Remarks at the 2016 Pilipinas Conference: Amb. Shingo Yamagami


Remarks at the 2016 Pilipinas Conference
Amb. Shingo Yamagami
Director General (acting) of the Japan institute of
International Affairs
December 8, 2016, The Peninsula Manila

Good morning, ladies and gentlemen.

First of all, my special thanks go to the ADRi and Secretary Del Rosario for having me in this very timely and important conference.

Before moving to this think tank in Japan, Japan Institute of International Affairs, I was in Japan’s Foreign Service for a little more than 30 years. Now I feel independent like the Philippines before–totally emancipated from the shackles of my former employer. But today I notice I am being watched very closely by some Japanese embassy officials who are here. I feel like Michael Corleone of the movie Godfather. “Just as I thought I was out, they pulled me back in.” Well, I am sorry to note that today I didn’t prepare any PowerPoint materials because I didn’t want to leave any trails that might get me caught by them. Besides, next week I am planning to go to Beijing and I’m still waiting for my visa.

Brace with me for 15 minutes. I just want to throw out some food for thought in the form of five topics. First, the significance of the arbitration award, then China and the US; ASEAN; and finally the way forward and what Japan can do.

First, the significance of the arbitration ruling. Throughout my 30 some years in the foreign service, I have been a student of international law. You can call me a half-baked international lawyer. But from my viewpoint, it was the most remarkable decision in my lifetime. Especially the judgment was clearly handed down to both parties, carrying us the effect that China’s claims to the historical rights or other sovereign rights or jurisdiction with respect to the maritime areas encompassed by the nine-dash line was judged to be contrary to the UNCLOS. This is a significant decision.

In this regard, I pay good respect to the tremendous job done by the Philippine legal team. In fact, about a little more than a year ago, I came to Manila to discuss the issue with the legal experts of the Philippine Government. Then I was introduced to one of the highly respected brains behind this legal team, a Supreme Court Justice. I went to visit his office and surprisingly to many square Japanese government officials, playing in his office was rock music. We just wondered to ourselves, ‘What is really going on?’ But as soon as we heard his remarks on some of the salient legal arguments to be made, we were so impressed. So, they did a hell of a job. Incidentally, we are inviting the legal counsel from the United States, Mr. Reichler, to JIIA next year so I am sure he will share his legal insight with the Japanese legal community.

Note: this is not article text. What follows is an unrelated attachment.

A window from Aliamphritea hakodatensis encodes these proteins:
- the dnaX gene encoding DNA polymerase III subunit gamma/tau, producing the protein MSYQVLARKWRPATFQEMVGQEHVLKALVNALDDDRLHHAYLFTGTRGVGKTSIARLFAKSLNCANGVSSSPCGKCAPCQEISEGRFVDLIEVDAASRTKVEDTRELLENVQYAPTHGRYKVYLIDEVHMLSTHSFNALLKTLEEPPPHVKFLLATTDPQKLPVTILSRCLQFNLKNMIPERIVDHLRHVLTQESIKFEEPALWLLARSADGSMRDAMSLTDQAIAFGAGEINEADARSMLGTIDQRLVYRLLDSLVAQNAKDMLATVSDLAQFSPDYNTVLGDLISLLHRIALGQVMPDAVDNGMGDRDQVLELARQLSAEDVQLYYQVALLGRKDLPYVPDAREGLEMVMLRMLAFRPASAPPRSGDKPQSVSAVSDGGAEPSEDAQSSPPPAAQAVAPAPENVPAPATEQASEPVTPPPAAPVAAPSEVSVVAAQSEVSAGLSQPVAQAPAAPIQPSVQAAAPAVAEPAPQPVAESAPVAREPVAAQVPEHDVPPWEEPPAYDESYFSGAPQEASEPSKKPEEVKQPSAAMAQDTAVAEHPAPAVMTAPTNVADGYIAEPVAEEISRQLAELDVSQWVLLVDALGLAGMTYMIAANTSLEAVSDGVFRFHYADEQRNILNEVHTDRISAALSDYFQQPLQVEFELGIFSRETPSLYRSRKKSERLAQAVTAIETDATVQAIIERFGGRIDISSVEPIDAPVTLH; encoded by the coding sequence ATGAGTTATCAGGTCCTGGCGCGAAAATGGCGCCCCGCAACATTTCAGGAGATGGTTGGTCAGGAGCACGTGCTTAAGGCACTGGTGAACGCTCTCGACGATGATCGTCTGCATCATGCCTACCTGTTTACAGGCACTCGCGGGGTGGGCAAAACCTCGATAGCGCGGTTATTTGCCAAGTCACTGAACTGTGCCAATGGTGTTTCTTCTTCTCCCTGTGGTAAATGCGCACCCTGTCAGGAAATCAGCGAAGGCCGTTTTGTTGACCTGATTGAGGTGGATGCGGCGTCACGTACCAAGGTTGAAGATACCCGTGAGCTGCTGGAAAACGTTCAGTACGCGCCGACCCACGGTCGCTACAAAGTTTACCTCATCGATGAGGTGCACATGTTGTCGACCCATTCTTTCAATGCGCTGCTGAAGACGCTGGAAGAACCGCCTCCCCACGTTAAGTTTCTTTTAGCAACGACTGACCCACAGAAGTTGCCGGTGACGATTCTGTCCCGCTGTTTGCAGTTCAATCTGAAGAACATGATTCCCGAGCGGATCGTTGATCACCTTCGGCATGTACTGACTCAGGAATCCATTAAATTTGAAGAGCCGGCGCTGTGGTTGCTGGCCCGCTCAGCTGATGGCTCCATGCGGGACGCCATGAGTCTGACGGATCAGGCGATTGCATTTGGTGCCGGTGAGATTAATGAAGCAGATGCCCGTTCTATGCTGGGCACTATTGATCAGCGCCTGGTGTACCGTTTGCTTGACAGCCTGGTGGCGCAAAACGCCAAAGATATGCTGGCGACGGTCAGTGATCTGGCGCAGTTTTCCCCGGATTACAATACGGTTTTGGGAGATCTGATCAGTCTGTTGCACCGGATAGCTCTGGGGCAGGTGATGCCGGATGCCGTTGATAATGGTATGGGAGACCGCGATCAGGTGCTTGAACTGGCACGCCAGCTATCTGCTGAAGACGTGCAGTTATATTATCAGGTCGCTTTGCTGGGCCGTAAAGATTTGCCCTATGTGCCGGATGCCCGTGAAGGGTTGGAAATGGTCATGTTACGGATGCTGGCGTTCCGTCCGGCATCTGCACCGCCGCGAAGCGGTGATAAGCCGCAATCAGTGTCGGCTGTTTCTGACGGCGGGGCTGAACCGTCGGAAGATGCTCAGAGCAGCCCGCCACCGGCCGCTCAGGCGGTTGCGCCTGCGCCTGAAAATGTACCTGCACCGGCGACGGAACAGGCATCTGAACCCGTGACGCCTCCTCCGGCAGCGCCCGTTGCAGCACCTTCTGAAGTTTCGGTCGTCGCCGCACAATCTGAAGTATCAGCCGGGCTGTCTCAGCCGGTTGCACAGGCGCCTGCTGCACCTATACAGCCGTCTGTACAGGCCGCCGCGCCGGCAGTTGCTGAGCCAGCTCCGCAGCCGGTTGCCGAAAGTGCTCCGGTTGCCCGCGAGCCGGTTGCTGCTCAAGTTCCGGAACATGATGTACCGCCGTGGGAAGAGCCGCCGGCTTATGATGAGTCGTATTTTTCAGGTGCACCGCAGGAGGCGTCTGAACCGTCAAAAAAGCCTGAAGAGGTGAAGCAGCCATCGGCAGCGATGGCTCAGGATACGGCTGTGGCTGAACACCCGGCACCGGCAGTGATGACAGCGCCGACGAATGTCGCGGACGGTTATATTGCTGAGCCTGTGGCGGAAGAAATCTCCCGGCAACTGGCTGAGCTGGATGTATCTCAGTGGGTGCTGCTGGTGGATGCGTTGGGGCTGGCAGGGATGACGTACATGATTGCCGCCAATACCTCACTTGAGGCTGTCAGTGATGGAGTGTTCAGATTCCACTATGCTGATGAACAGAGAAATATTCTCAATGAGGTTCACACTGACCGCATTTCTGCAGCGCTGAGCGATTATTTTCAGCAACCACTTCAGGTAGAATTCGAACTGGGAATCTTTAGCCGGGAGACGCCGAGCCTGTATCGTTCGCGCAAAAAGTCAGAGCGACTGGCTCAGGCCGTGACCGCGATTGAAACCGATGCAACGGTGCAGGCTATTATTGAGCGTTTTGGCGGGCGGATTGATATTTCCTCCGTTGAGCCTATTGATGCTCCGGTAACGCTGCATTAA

Second point I would like to make here in the context of the arbitration ruling is the measured response from this country. I was told by one of my Filipino colleagues that on the first day, it was like the Philippines hit the lottery right–they went ecstatic. But from second day on, they were so measured and there was no euphoria. This was in stark contrast to the response of the other party to the dispute, whose senior official called the arbitration a complete political farce, the arbitration award a waste of paper. Well, this shows how difficult it is not only to be a good loser but also to be a good student of international law.

You all might wonder what effect this arbitration ruling will have in the near or perhaps distant future. I will say tremendous difference will be made. This is a historic decision and it will have a sustained power. Whenever legal scholars or international experts review this case or similar case, this arbitration award will stay there. So you may view this with no tangible, immediate effect, but certainly, this is final and this is legally binding to both parties.
Back in Japanese history, whenever we have in-fighting amongst samurais or war-lords, the yardstick was which side has the Emperor’s flag. So when it comes to this, it is the Philippine Government that has the Emperor’s flag.

The second topic I wanted to mention is China: Do they care? My short answer is, of course they do care. There will be a tremendous reputation cost for them and, as I think you know, the Chinese government has been getting more and more cautious in terms of conducting possible further reclamation or further militarization of sea features in the South China Sea. An interesting development I have been able to notice is that when I attended a maritime security seminar in Canberra last time, one of the Chinese participants (he was a legal expert) called the decision of the Chinese government not to appear in the arbitration proceeding as “disastrous.” He later on said that if China had done something in the proceedings, China would have lost but not by 0 versus 5 but by 2 versus 3. I am not going to show whether the estimation is right or not but I think it is healthy to see this kind of development or this kind of opinion getting expressed even within China.

Second point is, should we make use of this arbitration ruling? Yes, the Philippine Government as well as the international community should make full use of this important legal decision not only in bilateral context but also in regional as well as multilateral context. It takes time. Certainly it takes quite some time to realize the real meaning of it, but this ruling is going to be the litmus test of the rule of law in East Asia.